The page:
This is a list of acoustic guitars that use a cedar top.
We're not ranking or reviewing these guitars, but simply using this page as a reference to list acoustic guitars that have a cedar top. The most common tonewood used for acoustic guitar tops is spruce with cedar a distant second place.
Note that when we're talking about cedar tonewood and acoustic guitars, we're almost always talking about only the top piece.
Cedar usually isn't used for other parts of the guitar which means you'll be working with a solid cedar top piece and a different kind of tonewood for the back and sides.
We'll start by covering some basics about cedar tone wood.
About Cedar Tonewood
Cedar, being the second most common tonewood behind Spruce (though Spruce is used far more), is less dense and produces a somewhat darker tone.
This tends to create less volume, which isn't as ideal for people who do a lot of heavy strumming or intense picking patterns. It's more in line with softer styles like finger picking and lighter playing, though some just prefer the sound of cedar, regardless of playing intensity.
To summarize, here are some of the tonal characteristics:
- Airy and lighter
- Less volume and less intense
- More overtones
- Softer resonance
For these reasons, guitars with a cedar top are commonly sought after in classical guitars and are commonly paired with nylon strings.
Acoustic Brands that Typically Use Cedar
As a consequence, the brand we noticed use a cedar top most often was Cordoba, which is a guitar builder that makes a lot of classical guitars and instruments. Following behind Cordoba was Taylor, Godin, and Takamine.
Almost every major acoustic guitar manufacturer has at least a handful of acoustic guitars with a cedar top.
The most notable omission from our current list would be Martin. They seem to avoid cedar, in most cases, though the Englemann uses it for its back and sides.
Most acoustic guitars with a cedar top are more expensive because they almost always use a solid top. Laminate pieces typically aren't made of cedar because cedar is not as readily available as something like mahogany or spruce. Thus, when cedar is included, it's not going to be the cheap/laminate version.
You'll be looking at roughly $1000 on the low end and $2000 on the high end, though it can vary widely depending on a number of other factors.
For example, the Breedlove Pursuit and Seagull S6 are both popular acoustic guitars with a cedar top that both cost less than $600.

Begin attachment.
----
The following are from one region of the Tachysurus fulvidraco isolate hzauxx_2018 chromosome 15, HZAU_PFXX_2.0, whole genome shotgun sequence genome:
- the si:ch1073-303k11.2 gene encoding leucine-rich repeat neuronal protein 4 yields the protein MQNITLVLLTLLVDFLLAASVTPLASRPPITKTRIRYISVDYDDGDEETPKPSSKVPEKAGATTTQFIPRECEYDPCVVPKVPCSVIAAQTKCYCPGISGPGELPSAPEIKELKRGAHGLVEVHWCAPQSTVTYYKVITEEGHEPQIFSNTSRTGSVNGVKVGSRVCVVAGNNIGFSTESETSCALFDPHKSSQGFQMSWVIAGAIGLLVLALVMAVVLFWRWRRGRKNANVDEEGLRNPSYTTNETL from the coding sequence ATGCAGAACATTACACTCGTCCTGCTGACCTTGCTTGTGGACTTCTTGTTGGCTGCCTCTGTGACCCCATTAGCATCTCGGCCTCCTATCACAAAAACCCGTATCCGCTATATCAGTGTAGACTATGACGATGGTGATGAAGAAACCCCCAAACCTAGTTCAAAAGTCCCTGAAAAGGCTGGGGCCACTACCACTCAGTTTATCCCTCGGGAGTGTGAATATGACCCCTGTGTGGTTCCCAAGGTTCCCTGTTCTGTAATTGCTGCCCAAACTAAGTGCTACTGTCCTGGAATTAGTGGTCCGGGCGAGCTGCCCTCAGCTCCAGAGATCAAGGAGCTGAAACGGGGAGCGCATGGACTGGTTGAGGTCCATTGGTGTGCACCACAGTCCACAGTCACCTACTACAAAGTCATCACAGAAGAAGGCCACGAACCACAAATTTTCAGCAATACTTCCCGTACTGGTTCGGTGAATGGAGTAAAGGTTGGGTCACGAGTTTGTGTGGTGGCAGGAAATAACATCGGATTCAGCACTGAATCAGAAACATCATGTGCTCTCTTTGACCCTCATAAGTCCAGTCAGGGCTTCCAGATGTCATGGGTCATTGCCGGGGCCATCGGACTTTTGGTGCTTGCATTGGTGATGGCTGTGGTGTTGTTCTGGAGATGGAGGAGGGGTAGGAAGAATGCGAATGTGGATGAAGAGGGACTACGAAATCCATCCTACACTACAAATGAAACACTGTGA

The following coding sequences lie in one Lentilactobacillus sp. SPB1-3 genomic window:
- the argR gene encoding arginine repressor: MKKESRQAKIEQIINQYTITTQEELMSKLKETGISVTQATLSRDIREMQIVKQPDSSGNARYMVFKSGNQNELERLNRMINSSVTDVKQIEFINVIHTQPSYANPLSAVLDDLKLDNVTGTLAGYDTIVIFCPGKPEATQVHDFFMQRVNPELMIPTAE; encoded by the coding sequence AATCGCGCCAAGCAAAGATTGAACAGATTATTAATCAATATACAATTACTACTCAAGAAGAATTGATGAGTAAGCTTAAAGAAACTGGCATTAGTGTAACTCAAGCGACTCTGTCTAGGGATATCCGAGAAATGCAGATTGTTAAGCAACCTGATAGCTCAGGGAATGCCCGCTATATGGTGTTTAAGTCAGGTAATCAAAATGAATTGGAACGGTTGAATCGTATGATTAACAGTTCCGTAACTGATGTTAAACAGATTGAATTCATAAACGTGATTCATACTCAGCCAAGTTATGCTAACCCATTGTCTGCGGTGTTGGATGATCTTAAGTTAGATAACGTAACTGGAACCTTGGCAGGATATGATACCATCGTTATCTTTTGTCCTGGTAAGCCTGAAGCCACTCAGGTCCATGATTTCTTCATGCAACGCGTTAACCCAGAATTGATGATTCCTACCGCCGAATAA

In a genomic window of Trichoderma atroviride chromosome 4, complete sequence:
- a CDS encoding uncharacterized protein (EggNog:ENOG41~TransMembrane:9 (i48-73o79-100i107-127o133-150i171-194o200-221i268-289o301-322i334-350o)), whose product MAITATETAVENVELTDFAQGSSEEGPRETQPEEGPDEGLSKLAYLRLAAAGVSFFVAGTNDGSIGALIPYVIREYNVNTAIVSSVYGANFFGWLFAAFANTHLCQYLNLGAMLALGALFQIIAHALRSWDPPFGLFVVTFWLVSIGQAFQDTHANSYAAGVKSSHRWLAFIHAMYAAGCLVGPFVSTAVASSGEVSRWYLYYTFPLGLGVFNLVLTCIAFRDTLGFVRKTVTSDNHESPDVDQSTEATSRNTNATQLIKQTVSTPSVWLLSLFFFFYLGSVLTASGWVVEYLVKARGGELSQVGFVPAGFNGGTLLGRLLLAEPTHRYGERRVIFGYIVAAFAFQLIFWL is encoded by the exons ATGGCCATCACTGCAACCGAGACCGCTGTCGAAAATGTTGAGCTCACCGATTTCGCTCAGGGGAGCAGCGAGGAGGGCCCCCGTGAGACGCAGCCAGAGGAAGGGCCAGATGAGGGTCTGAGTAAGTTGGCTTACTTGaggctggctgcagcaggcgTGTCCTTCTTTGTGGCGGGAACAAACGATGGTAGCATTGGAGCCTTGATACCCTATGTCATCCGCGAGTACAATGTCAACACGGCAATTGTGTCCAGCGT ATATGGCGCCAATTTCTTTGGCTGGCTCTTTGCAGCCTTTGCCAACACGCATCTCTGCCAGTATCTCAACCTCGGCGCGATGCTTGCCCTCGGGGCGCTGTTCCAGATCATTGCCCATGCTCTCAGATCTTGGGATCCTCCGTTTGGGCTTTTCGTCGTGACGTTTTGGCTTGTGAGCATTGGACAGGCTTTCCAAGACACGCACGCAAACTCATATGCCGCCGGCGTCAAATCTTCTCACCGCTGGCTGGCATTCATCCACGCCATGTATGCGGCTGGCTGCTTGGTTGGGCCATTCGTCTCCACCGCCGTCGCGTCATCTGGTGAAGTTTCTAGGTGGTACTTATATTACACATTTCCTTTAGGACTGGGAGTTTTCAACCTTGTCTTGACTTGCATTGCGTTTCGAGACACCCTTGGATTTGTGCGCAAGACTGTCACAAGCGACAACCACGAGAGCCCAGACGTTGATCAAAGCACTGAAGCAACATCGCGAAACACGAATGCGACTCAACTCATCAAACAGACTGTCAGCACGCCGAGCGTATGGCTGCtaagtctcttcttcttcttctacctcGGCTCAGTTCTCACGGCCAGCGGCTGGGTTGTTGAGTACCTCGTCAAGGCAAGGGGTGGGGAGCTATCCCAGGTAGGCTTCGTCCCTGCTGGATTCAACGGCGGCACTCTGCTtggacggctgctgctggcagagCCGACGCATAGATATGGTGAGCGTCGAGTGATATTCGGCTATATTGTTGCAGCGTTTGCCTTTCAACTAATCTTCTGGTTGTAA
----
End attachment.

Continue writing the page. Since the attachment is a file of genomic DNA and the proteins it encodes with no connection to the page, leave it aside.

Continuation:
The problem with establishing a typical price for cedar acoustics is that there are so many other factors contributing to cost. Your price range will depend on the brand and additional features you choose to target.
The links we've used are partner links to Sweetwater, which help support our site without costing you anything extra. Please keep in mind that the point of this list is to inform and to provide a resource for people to find acoustic guitars that have a cedar top. If you buy through our links, that's helpful, but the point is to provide a reference. Enjoy it either way.
We've separated these guitars by the most common brands and then left a section for "other" brands that only have a few cedar examples. If you notice something we've missed, feel free to drop it in the comments section below and we'll add it.
Anything to add?
Do you know of an acoustic guitar with a cedar top that we've missed?
If you do, drop a line in the comments section and let us know about it. We'll check it out and add it to the list if it fits the descriptor. Keep in mind, for guitars that have multiple, similar versions - like a cutaway and non-cutaway version - we've only listed those once.
The same goes for if there's a dreadnought and concert version of a single acoustic with a cedar top. Those only get listed as a single entry.
Also keep in mind we're looking for cedar tops, and not back or sides. Most of the time cedar is going to be a top piece tonewood.
The more we keep this list updated, the more useful it'll be to the community.
Thanks, everyone. See you in the comments.